Taste of Education teaches high school culinary students about real-world lives of chefs

Students watch as the judges at The Education Fund's A Taste of Education event taste the dessert course.
Students watch as the judges at The Education Fund's A Taste of Education event taste the dessert course.

Culinary students from 25 high schools across Miami-Dade County prepared dishes for a table of judges and a few hundred guests to raise money and awareness for their schools’ culinary programs at The Education Fund’s A Taste of Education event.

Matthias Kammerer, one of the judges and the managing director of the Biltmore Hotel in Coral Gables, said the other purpose of the event was to help students understand the scope of the job of a chef.

“It brings the reality of running a kitchen closer to the students,” Kammerer said.

On Feb. 9, each team of up to six students entered at least one dish in one of four categories: vegetarian, meat, seafood or dessert. Seven judges, including local chefs, chose a first- and second-place winner from each category.

About $20,000 in grants were divided among all the culinary programs that participated. After the competition, the students’ meals were served at a food-and-wine festival-style event.

Students from Dr. Michael M. Krop Senior High School said it was a new experience for them.

“We’ve never done a competition before and we got to do everything by ourselves,” said Kyle James, who will be attending Johnson & Wales University in the fall. “We worked well together.”

The students prepared shrimp creole with mofongo, a Puerto Rican dish with crushed fried plantains, which won second place in the seafood category.

Sarah Hulse from Miami Northwestern High School said the competition taught her about culinary etiquette and working with others. She said her passion for cooking comes from the joy that it brings people.

“My mom always pushed me to cook,” Hulse said. “I love to see the smiles on other people’s faces.”

Hulse has also been nominated by her school for a Silver Knight award for the nonprofit she started, Girls Can Cook. The Silver Knight Awards are run by the Miami Herald and recognize students that have made an impact on their schools and communities.

She started Girls Can Cook to encourage girls to enter the culinary arts. “Girls see it as a man’s sport,” Hulse said. “So they sit back and let the boys get all the glory while the girls do all the work.”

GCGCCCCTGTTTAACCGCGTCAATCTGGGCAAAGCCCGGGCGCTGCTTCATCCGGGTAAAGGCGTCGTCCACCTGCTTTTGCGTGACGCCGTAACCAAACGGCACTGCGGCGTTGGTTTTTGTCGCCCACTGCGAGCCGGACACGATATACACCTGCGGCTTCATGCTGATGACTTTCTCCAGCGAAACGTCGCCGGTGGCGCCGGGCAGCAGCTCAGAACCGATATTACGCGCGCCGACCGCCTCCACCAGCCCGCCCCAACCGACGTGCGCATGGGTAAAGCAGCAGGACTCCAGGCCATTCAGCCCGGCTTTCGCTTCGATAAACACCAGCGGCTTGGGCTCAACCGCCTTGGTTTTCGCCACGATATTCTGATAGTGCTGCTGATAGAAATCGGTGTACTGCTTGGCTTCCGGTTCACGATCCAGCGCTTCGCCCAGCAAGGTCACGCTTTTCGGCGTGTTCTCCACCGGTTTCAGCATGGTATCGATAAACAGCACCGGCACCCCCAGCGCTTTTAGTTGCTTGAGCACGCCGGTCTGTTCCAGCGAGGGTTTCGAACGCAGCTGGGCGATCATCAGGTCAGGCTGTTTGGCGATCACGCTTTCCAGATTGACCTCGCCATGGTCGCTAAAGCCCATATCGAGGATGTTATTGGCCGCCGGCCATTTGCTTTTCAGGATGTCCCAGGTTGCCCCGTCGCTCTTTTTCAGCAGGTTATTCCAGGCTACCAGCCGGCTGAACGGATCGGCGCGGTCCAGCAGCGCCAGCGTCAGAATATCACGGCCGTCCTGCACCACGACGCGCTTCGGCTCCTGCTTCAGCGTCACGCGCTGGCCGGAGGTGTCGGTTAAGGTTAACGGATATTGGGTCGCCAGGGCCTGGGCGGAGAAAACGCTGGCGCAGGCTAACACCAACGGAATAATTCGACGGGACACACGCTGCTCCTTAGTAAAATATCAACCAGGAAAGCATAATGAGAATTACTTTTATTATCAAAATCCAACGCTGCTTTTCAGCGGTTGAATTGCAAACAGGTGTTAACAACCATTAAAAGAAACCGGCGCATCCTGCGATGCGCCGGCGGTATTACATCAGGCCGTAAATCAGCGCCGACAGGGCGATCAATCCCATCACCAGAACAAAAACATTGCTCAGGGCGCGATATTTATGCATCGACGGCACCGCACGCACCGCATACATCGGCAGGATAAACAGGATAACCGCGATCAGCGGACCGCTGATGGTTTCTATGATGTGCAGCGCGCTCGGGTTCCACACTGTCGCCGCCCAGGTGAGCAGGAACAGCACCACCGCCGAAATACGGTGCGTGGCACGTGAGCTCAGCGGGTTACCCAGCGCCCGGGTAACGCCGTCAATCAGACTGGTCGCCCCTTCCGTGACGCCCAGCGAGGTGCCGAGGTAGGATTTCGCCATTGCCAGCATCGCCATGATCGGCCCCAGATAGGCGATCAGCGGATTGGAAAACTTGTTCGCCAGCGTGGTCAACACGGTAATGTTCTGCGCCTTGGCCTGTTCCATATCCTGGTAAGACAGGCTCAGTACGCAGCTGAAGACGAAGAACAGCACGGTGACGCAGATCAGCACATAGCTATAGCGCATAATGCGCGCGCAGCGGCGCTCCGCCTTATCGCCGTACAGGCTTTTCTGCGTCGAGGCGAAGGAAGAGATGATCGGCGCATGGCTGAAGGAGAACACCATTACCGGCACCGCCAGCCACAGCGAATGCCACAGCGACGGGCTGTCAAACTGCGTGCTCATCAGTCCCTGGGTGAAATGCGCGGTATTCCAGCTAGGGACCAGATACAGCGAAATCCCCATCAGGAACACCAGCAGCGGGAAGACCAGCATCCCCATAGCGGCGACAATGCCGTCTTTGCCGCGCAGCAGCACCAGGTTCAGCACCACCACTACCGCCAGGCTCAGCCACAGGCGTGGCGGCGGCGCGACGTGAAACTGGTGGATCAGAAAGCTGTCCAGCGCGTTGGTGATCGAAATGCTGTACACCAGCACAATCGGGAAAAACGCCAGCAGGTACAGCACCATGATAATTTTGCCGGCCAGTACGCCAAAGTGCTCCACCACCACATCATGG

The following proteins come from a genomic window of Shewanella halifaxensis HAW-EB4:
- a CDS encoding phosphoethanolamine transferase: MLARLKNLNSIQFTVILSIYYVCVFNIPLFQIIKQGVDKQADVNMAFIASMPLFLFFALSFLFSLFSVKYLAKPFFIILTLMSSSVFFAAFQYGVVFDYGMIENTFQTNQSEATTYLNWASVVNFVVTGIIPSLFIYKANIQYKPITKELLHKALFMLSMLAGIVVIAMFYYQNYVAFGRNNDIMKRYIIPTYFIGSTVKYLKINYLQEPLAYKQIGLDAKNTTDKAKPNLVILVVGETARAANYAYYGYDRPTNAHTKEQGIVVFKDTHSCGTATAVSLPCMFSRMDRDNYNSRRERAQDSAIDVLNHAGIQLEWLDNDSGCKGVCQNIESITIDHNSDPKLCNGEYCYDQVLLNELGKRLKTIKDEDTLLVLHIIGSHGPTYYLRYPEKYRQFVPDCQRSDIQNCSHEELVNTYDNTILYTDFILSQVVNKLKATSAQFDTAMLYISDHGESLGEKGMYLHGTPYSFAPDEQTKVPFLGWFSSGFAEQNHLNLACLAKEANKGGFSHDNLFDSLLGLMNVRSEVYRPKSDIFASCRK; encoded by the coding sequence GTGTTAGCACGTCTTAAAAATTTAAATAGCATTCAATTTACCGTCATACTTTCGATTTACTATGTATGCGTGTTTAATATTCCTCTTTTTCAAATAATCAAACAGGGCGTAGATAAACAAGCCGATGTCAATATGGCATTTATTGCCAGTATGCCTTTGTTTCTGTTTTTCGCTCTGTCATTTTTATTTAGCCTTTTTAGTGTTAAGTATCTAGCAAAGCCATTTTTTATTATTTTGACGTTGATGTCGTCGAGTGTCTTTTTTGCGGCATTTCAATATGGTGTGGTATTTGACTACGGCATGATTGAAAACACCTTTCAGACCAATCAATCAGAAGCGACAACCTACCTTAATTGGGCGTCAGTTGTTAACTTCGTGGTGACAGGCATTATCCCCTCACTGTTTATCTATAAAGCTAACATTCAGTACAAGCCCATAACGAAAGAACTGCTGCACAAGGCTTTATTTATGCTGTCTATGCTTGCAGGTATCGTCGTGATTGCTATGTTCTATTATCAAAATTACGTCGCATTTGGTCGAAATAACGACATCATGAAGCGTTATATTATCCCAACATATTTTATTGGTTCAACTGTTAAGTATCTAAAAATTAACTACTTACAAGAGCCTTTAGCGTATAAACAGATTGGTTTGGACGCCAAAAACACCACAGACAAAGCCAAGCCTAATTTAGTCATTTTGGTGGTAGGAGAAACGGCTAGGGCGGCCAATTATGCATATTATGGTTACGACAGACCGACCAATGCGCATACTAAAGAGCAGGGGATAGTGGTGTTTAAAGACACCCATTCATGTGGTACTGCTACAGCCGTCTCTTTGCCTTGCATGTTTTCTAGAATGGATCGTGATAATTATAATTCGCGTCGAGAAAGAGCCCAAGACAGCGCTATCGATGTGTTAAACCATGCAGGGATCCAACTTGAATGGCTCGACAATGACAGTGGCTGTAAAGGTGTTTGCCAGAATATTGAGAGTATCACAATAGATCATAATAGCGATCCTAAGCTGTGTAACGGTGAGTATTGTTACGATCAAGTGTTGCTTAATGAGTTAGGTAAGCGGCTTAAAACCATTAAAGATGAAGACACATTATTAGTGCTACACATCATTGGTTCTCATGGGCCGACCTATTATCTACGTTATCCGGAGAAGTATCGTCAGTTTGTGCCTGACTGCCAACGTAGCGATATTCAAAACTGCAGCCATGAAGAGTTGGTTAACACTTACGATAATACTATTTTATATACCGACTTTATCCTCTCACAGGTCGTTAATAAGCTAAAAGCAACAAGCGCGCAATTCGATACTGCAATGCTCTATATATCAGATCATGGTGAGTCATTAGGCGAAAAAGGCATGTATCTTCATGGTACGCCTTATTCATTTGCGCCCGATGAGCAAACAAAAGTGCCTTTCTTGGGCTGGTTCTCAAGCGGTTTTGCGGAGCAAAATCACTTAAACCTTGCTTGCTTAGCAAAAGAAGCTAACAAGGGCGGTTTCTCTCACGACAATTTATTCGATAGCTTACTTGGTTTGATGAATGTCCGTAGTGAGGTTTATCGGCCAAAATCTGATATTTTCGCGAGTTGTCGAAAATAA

Less than half of the students enrolled in the culinary programs at the International Culinary Center and the Culinary Institute of America are women, and women account for only 6.3 percent of head chef positions, according to a Bloomberg survey.

Besides the competition, the students also served their dishes to about 500 guests, including 270 volunteers who participated in The Education Fund’s Teach-A-Thon, where local business executives teach a class so they can step into the shoes of public school teachers, according to Linda Lecht, president of The Education Fund.

“Because everyone went to school, we have the sense that everyone can teach,” Lecht said. “People have no idea that you have to have a variety of different abilities. You have to be on your toes at all times. It really is brain science.”

The Education Fund is a local nonprofit that raises money for Miami-Dade County Public Schools. In the nine years that it has held the Teach-A-Thon, it has raised more than $400,000 for local schools. This was the second year for A Taste of Education.

The first-place winners for the night were North Miami High School’s vegetarian stuffed mushrooms, Coral Gables High School’s chorizo stuffed sea scallops, Miami Central’s Vietnamese pho and John A. Ferguson’s fudge trifle.

Brian Nasajon, judge and executive chef of Beaker & Gray restaurant in Wynwood, said his advice to students was to keep cooking and keep competing.

“Keep doing these things and keep pushing yourself,” Nasajon said. “Keep growing.”